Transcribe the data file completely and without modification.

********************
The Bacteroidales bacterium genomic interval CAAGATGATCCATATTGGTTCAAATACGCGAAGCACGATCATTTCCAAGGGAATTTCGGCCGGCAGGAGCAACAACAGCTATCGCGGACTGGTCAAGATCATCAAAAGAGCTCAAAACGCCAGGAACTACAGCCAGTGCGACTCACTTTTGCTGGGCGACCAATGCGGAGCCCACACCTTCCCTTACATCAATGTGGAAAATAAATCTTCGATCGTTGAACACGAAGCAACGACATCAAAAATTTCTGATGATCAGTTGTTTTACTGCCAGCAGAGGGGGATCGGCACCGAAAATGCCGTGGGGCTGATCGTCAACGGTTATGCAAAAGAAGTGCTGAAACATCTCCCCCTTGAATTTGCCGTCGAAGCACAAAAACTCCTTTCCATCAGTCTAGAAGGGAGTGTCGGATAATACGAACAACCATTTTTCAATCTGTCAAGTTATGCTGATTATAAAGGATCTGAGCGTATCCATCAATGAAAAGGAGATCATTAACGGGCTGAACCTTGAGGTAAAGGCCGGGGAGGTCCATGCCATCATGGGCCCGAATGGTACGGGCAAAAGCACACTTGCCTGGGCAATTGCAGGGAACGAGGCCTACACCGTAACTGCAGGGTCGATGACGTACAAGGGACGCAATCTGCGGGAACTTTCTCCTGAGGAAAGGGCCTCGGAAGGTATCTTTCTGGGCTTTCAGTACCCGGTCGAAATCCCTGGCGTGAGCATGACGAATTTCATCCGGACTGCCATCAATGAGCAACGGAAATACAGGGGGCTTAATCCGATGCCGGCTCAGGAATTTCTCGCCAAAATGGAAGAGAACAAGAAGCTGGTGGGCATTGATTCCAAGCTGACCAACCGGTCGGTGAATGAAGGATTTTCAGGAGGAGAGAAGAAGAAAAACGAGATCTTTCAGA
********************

The Bacteroidales bacterium genomic interval CAAGATGATCCATATTGGTTCAAATACGCGAAGCACGATCATTTCCAAGGGAATTTCGGCCGGCAGGAGCAACAACAGCTATCGCGGACTGGTCAAGATCATCAAAAGAGCTCAAAACGCCAGGAACTACAGCCAGTGCGACTCACTTTTGCTGGGCGACCAATGCGGAGCCCACACCTTCCCTTACATCAATGTGGAAAATAAATCTTCGATCGTTGAACACGAAGCAACGACATCAAAAATTTCTGATGATCAGTTGTTTTACTGCCAGCAGAGGGGGATCGGCACCGAAAATGCCGTGGGGCTGATCGTCAACGGTTATGCAAAAGAAGTGCTGAAACATCTCCCCCTTGAATTTGCCGTCGAAGCACAAAAACTCCTTTCCATCAGTCTAGAAGGGAGTGTCGGATAATACGAACAACCATTTTTCAATCTGTCAAGTTATGCTGATTATAAAGGATCTGAGCGTATCCATCAATGAAAAGGAGATCATTAACGGGCTGAACCTTGAGGTAAAGGCCGGGGAGGTCCATGCCATCATGGGCCCGAATGGTACGGGCAAAAGCACACTTGCCTGGGCAATTGCAGGGAACGAGGCCTACACCGTAACTGCAGGGTCGATGACGTACAAGGGACGCAATCTGCGGGAACTTTCTCCTGAGGAAAGGGCCTCGGAAGGTATCTTTCTGGGCTTTCAGTACCCGGTCGAAATCCCTGGCGTGAGCATGACGAATTTCATCCGGACTGCCATCAATGAGCAACGGAAATACAGGGGGCTTAATCCGATGCCGGCTCAGGAATTTCTCGCCAAAATGGAAGAGAACAAGAAGCTGGTGGGCATTGATTCCAAGCTGACCAACCGGTCGGTGAATGAAGGATTTTCAGGAGGAGAGAAGAAGAAAAACGAGATCTTTCAGA